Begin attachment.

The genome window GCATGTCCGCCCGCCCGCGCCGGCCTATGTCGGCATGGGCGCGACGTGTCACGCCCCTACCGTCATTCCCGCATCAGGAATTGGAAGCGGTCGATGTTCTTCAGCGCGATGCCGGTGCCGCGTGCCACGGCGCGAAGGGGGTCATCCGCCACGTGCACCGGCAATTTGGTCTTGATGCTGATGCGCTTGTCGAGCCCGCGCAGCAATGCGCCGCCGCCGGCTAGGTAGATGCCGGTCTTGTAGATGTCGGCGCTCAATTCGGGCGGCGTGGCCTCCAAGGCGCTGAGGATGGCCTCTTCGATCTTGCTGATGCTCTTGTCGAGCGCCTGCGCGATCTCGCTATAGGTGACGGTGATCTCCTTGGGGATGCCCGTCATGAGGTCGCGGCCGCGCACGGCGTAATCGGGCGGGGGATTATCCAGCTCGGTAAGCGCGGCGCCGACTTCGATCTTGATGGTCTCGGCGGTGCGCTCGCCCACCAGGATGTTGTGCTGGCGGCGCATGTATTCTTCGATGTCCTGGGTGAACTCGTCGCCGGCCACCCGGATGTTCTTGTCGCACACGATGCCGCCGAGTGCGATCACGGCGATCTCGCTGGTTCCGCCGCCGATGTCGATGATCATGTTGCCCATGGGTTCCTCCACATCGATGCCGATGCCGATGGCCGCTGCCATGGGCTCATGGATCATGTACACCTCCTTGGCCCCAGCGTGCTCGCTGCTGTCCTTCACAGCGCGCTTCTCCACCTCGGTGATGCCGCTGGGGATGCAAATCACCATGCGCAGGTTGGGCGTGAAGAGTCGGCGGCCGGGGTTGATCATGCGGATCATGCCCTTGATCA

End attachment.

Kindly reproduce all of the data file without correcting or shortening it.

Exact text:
The genome window GCATGTCCGCCCGCCCGCGCCGGCCTATGTCGGCATGGGCGCGACGTGTCACGCCCCTACCGTCATTCCCGCATCAGGAATTGGAAGCGGTCGATGTTCTTCAGCGCGATGCCGGTGCCGCGTGCCACGGCGCGAAGGGGGTCATCCGCCACGTGCACCGGCAATTTGGTCTTGATGCTGATGCGCTTGTCGAGCCCGCGCAGCAATGCGCCGCCGCCGGCTAGGTAGATGCCGGTCTTGTAGATGTCGGCGCTCAATTCGGGCGGCGTGGCCTCCAAGGCGCTGAGGATGGCCTCTTCGATCTTGCTGATGCTCTTGTCGAGCGCCTGCGCGATCTCGCTATAGGTGACGGTGATCTCCTTGGGGATGCCCGTCATGAGGTCGCGGCCGCGCACGGCGTAATCGGGCGGGGGATTATCCAGCTCGGTAAGCGCGGCGCCGACTTCGATCTTGATGGTCTCGGCGGTGCGCTCGCCCACCAGGATGTTGTGCTGGCGGCGCATGTATTCTTCGATGTCCTGGGTGAACTCGTCGCCGGCCACCCGGATGTTCTTGTCGCACACGATGCCGCCGAGTGCGATCACGGCGATCTCGCTGGTTCCGCCGCCGATGTCGATGATCATGTTGCCCATGGGTTCCTCCACATCGATGCCGATGCCGATGGCCGCTGCCATGGGCTCATGGATCATGTACACCTCCTTGGCCCCAGCGTGCTCGCTGCTGTCCTTCACAGCGCGCTTCTCCACCTCGGTGATGCCGCTGGGGATGCAAATCACCATGCGCAGGTTGGGCGTGAAGAGTCGGCGGCCGGGGTTGATCATGCGGATCATGCCCTTGATCA